Posted by: Hugh of Lincoln on Friday, 13 April 2007 at 2:33pm BST

These people only know their way. They're not interested in another way. This is why the broad church is in jeopardy. I think we expect them to do something they can't which is to acknowledge that other people see things differently and that's ok: for them it's not ok!

Posted by: BobinWashPA on Friday, 13 April 2007 at 3:19pm BST

Back in 1962 and 1963 Bishop John Robinson was criticised for his questioning of God, and the metaphors used that did affect understanding of prayer.

Then in 1984 came Bishop David Jenkins being criticised for denying the virgin birth and possibly the bodily resurrection whilst affirming the incarnation and resurrection. His God was very God.

Now we have a would have been bishop criticised for denying penal substitution theory. Jeffrey John in this talk inhabits the whole supernatural framework and cannot be called anything but orthodox.

You get the distinct feeling of going backwards.

As for Tom Wright, he just seems to like criticising anyone else on the miniumum of information.

Posted by: Pluralist on Friday, 13 April 2007 at 4:15pm BST

Dr John's letter was good but questionable in three ways:

(1) It is irrelevant what people want to hear in this day and age: the question is whether it is true or not. Anyone can tell the people what they want to hear. The Sun newspaper does that and so do charismatic (small c, even sometimes big C) orators. That is demagoguery.

(2) Who told him that God is centrally love? Why should he believe that this is true? Is this information something he deduced or is the fact that it appears in 1 John not wholly irrelevant? In that case, why affirm the NT in that context and not in others? Answer: because he is affirming the bits he likes and not the bits he doesn't. (Capitulating to the pick and mix age.) Well, anyone can do that.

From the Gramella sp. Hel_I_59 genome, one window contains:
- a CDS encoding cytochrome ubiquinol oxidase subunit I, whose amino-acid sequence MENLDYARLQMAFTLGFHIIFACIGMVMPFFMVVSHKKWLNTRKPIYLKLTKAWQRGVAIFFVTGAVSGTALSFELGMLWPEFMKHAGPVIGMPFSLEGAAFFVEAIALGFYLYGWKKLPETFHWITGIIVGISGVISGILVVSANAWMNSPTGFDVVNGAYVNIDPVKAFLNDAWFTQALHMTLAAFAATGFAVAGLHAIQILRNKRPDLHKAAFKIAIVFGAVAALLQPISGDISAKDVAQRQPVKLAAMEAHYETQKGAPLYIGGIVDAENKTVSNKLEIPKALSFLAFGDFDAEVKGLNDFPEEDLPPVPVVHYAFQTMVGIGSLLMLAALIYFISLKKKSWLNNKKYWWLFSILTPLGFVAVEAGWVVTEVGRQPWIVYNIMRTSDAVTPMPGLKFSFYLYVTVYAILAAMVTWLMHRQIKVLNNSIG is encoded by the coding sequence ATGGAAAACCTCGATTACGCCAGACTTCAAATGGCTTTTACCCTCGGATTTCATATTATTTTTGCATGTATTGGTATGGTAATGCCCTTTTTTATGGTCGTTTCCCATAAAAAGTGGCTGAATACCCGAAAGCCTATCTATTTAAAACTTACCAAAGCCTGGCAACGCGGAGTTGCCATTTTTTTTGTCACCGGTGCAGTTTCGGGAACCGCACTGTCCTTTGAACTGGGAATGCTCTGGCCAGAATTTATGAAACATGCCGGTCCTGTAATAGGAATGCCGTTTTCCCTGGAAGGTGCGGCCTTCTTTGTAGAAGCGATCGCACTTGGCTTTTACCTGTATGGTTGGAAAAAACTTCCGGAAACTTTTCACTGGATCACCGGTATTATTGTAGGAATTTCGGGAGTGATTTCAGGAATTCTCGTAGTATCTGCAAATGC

NB It is not simply a matter of Romans 3.25 whose translation is hard. Dan Bailey worked for over a decade on a thesis on that one, and ended up with the translation 'mercy seat' for 'hilasterion' in obedience to septuagintal usage. It is the entire picture: the references to blood, the logic of Isaiah 53 which is a chapter that permeates the NT.

(3) If God is centrally love, how can he not be angry at sin which spoils the loved ones? In fact, the more he loves, the more angry he will be at this, in direct proportion, if we use the analogy of a good parent. This point has however been made thousands of times - just it has not been listened to thousands of times.

Posted by: Christopher Shell on Friday, 13 April 2007 at 5:08pm BST

I have been thinking further on this. I feel it relates to other questions facing the Anglican Communion. It seems we are in danger of over defining Anglican belief and practice. Instead we could consider the tensions and questions being raised as creative space in which to explore, listen and pray, without necessarily rushing to condemn. I appreciate this may seem pietistic, but I do see some hope in the wrangling in which the Anglican Communion seems to be engaged, providing we keep open and keep wide a space for expolration.

Posted by: Awdry Ely on Friday, 13 April 2007 at 5:57pm BST